Lots of us believe that musicians, along with other artists, are struck by inspiration and have this emotion which they must express and share. But you argue in your book that it is actually the opposite — that the idea of the songwriter pouring heart, soul and autobiography into his or her music is wrong-headed. “The accepted narrative,” you write, “that the rock and roll singer is driven by desire and demons, and out bursts this amazing, perfectly shaped song that had to be three minutes and 12 seconds. This is the romantic notion of how creative work comes to be, but I think the path of creation is almost 180 degrees from this model.”

READ THE FULL STORY AT SALON:
http://www.salon.com/2013/12/21/david_byrne_do_you_really_think_people_are_going_to_keep_putting_time_and_effort_into_this_if_no_one_is_making_any_money/

16 Artists That Are Now Speaking Out Against Streaming… | DMN

We’re seeing more and more artists speaking up and speaking out against the unsustainable economics of the exploitation economy. We also hope more artists will also be speaking up about the Ad Funded Piracy that creates the downward pressure to justify these bad business models.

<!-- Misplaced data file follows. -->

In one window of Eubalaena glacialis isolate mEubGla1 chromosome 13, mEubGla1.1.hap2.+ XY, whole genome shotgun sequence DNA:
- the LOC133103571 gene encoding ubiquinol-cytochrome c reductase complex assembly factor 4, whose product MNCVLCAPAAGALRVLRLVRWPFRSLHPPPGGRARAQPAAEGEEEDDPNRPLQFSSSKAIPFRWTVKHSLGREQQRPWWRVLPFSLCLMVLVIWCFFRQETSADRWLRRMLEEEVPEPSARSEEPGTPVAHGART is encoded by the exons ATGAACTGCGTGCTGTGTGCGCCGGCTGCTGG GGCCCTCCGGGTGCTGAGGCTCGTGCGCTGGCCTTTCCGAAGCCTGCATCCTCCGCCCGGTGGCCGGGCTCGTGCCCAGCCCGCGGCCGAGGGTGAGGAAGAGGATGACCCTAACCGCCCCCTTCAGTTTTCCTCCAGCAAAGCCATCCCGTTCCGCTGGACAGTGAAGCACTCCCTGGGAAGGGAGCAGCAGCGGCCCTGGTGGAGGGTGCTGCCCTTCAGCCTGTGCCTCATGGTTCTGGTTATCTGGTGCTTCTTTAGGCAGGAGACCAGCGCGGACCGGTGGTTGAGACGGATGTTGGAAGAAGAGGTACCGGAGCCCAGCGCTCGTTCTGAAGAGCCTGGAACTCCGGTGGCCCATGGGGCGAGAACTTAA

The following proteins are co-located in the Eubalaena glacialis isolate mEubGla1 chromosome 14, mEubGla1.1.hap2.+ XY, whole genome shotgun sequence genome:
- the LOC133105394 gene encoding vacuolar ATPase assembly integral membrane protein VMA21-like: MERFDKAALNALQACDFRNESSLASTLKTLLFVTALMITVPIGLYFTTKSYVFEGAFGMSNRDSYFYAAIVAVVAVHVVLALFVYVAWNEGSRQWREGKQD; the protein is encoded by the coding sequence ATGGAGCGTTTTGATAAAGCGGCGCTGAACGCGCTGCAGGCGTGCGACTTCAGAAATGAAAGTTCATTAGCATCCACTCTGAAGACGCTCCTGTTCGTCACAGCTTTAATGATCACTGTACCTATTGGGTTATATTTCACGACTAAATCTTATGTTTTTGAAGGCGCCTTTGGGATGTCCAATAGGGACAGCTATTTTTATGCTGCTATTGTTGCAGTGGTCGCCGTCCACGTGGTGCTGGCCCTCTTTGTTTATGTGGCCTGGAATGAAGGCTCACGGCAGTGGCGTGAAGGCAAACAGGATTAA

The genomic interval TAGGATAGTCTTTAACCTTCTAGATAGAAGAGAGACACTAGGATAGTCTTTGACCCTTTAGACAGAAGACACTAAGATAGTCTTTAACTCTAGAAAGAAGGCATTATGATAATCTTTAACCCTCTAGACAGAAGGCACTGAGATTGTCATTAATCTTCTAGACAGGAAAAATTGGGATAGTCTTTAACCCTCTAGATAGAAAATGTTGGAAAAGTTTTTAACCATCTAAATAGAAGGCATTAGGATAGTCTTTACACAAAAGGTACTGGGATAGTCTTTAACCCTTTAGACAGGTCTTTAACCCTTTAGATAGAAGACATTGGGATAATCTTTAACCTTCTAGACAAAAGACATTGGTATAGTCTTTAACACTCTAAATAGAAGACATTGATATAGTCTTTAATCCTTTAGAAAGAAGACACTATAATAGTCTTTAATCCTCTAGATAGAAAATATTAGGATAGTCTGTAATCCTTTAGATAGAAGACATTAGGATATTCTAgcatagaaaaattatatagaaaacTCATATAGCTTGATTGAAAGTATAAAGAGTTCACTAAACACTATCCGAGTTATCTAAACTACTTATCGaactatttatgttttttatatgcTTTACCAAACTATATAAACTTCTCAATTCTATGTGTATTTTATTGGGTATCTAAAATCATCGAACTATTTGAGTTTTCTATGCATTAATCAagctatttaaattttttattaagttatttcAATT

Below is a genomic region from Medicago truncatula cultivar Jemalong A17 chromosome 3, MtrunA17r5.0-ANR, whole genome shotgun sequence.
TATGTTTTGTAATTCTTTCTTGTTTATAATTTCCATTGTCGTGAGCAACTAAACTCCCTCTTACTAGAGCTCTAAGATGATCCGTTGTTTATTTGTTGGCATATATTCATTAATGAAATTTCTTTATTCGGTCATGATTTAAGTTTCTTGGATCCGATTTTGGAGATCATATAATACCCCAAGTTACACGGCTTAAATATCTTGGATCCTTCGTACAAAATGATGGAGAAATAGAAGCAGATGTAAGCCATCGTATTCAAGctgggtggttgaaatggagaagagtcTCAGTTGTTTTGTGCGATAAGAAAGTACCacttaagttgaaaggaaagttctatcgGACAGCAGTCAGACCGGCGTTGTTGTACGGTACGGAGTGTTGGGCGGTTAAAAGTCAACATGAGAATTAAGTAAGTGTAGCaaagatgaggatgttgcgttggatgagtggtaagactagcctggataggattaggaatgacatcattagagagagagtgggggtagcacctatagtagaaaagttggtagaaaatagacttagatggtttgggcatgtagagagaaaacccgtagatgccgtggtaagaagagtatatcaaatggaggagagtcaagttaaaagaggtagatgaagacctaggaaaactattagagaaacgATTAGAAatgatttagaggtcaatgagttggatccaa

There used to be one band with the courage to do this sort of thing: Metallica. Now, there are dozens of high-profile artists, with outspoken critics like David Lowery and Thom Yorke leading a previously-unthinkable level of protest against streaming and content devaluation. Here are just a few of those voices that emerged in 2013.

READ THE FULL POST AT DIGITAL MUSIC NEWS:
http://www.digitalmusicnews.com/permalink/2013/12/02/artistspiracy

Or Pandora Could Add Another Minute Of Advertising And Raise Their Revenue 50%

Silicon Valley tech gurus  love to tell musicians that they “need new business models.”  This is kind of funny when you consider that most of these folks work for companies that have never shown a profit. Never!  Whereas my web-enabled businesses Cracker and Camper Van Beethoven  (like many bands) have been profitable for decades.  So can someone please tell mewhy we’re supposed to  listen to these serial failures with their snake oil schemes?